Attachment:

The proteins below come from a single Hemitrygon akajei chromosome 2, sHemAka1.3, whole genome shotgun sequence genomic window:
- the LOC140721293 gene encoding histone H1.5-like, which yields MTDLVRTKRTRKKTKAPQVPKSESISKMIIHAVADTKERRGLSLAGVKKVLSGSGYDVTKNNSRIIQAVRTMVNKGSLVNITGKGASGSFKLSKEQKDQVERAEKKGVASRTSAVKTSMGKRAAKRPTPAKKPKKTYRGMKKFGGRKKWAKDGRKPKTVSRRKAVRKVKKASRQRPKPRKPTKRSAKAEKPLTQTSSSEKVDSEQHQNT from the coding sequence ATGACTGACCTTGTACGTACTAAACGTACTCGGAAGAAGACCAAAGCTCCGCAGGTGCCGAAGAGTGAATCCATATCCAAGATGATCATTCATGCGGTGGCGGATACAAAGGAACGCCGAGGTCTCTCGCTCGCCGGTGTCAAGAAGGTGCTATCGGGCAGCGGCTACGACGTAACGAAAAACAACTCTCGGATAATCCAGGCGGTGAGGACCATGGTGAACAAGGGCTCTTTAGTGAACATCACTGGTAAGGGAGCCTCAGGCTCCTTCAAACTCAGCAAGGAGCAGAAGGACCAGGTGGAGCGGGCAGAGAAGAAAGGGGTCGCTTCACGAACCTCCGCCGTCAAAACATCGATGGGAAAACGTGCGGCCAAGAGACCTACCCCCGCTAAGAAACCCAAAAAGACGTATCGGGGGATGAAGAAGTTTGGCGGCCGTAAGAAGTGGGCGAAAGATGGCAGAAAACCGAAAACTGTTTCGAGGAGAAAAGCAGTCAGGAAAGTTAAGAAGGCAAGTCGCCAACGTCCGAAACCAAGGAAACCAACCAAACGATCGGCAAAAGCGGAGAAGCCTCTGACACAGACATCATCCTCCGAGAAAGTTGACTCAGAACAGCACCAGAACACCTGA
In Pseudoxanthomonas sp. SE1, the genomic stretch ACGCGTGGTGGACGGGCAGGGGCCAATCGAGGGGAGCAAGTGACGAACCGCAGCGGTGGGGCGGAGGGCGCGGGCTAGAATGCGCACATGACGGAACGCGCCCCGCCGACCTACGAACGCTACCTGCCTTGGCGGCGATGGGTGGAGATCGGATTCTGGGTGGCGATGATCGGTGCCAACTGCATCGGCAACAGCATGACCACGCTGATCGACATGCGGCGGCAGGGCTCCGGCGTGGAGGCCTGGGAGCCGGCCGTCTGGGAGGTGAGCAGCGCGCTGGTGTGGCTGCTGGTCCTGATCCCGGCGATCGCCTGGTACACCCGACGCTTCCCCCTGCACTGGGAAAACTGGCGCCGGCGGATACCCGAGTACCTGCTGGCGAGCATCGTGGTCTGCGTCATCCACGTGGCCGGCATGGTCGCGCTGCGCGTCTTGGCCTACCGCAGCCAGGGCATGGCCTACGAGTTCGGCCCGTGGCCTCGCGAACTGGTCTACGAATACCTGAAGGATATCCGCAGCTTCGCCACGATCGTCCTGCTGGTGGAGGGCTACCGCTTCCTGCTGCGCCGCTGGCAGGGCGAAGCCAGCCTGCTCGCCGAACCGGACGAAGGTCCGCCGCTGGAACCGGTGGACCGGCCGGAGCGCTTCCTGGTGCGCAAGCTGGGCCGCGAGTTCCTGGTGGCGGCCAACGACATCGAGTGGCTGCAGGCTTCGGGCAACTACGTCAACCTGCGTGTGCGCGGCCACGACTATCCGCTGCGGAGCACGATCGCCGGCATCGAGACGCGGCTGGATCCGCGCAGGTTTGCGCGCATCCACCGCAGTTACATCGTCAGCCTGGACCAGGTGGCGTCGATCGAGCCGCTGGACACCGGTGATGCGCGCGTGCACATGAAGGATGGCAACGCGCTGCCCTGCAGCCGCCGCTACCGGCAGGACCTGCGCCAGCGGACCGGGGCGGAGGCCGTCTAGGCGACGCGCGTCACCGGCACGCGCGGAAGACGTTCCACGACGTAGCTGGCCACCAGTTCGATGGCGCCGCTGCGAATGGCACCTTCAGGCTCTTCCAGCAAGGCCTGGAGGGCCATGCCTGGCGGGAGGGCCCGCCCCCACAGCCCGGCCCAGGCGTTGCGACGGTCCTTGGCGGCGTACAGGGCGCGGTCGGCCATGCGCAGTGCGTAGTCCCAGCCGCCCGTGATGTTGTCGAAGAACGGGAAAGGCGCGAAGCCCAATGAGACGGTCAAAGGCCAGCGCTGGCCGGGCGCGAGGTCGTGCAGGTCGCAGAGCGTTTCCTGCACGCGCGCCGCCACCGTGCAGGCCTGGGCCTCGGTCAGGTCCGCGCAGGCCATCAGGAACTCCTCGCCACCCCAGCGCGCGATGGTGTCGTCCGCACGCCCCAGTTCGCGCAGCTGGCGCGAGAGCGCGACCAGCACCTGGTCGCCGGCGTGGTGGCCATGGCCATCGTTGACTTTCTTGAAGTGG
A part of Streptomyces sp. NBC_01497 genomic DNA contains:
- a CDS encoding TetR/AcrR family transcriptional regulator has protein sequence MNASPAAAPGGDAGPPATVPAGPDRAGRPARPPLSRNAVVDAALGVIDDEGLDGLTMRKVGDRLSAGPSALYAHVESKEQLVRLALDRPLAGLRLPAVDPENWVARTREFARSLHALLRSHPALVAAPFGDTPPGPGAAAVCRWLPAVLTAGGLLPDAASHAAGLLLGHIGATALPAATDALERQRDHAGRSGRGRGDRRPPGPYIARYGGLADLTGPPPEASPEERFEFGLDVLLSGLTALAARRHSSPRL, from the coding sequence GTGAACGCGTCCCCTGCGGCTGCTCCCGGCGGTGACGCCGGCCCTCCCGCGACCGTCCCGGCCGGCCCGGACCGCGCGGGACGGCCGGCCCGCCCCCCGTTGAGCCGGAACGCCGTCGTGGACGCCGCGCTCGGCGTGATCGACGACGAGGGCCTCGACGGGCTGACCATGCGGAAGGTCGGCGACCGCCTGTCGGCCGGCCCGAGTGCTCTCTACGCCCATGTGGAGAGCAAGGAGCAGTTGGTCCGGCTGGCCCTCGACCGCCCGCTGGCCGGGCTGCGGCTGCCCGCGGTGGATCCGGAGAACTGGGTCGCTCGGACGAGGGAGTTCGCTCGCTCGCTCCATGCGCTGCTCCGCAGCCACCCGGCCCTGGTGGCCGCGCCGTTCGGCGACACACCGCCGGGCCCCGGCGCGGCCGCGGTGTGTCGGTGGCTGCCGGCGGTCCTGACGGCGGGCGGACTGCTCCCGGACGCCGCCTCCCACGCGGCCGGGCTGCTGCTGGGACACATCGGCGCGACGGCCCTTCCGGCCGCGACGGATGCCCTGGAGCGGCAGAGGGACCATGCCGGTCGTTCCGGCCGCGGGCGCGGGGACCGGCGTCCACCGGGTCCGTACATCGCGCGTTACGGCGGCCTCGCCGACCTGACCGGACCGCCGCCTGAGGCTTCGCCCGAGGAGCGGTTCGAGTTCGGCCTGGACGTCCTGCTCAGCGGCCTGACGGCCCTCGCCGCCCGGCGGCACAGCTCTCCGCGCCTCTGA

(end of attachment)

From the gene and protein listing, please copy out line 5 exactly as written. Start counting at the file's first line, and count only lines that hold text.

- a CDS encoding TetR/AcrR family transcriptional regulator has protein sequence MNASPAAAPGGDAGPPATVPAGPDRAGRPARPPLSRNAVVDAALGVIDDEGLDGLTMRKVGDRLSAGPSALYAHVESKEQLVRLALDRPLAGLRLPAVDPENWVARTREFARSLHALLRSHPALVAAPFGDTPPGPGAAAVCRWLPAVLTAGGLLPDAASHAAGLLLGHIGATALPAATDALERQRDHAGRSGRGRGDRRPPGPYIARYGGLADLTGPPPEASPEERFEFGLDVLLSGLTALAARRHSSPRL, from the coding sequence GTGAACGCGTCCCCTGCGGCTGCTCCCGGCGGTGACGCCGGCCCTCCCGCGACCGTCCCGGCCGGCCCGGACCGCGCGGGACGGCCGGCCCGCCCCCCGTTGAGCCGGAACGCCGTCGTGGACGCCGCGCTCGGCGTGATCGACGACGAGGGCCTCGACGGGCTGACCATGCGGAAGGTCGGCGACCGCCTGTCGGCCGGCCCGAGTGCTCTCTACGCCCATGTGGAGAGCAAGGAGCAGTTGGTCCGGCTGGCCCTCGACCGCCCGCTGGCCGGGCTGCGGCTGCCCGCGGTGGATCCGGAGAACTGGGTCGCTCGGACGAGGGAGTTCGCTCGCTCGCTCCATGCGCTGCTCCGCAGCCACCCGGCCCTGGTGGCCGCGCCGTTCGGCGACACACCGCCGGGCCCCGGCGCGGCCGCGGTGTGTCGGTGGCTGCCGGCGGTCCTGACGGCGGGCGGACTGCTCCCGGACGCCGCCTCCCACGCGGCCGGGCTGCTGCTGGGACACATCGGCGCGACGGCCCTTCCGGCCGCGACGGATGCCCTGGAGCGGCAGAGGGACCATGCCGGTCGTTCCGGCCGCGGGCGCGGGGACCGGCGTCCACCGGGTCCGTACATCGCGCGTTACGGCGGCCTCGCCGACCTGACCGGACCGCCGCCTGAGGCTTCGCCCGAGGAGCGGTTCGAGTTCGGCCTGGACGTCCTGCTCAGCGGCCTGACGGCCCTCGCCGCCCGGCGGCACAGCTCTCCGCGCCTCTGA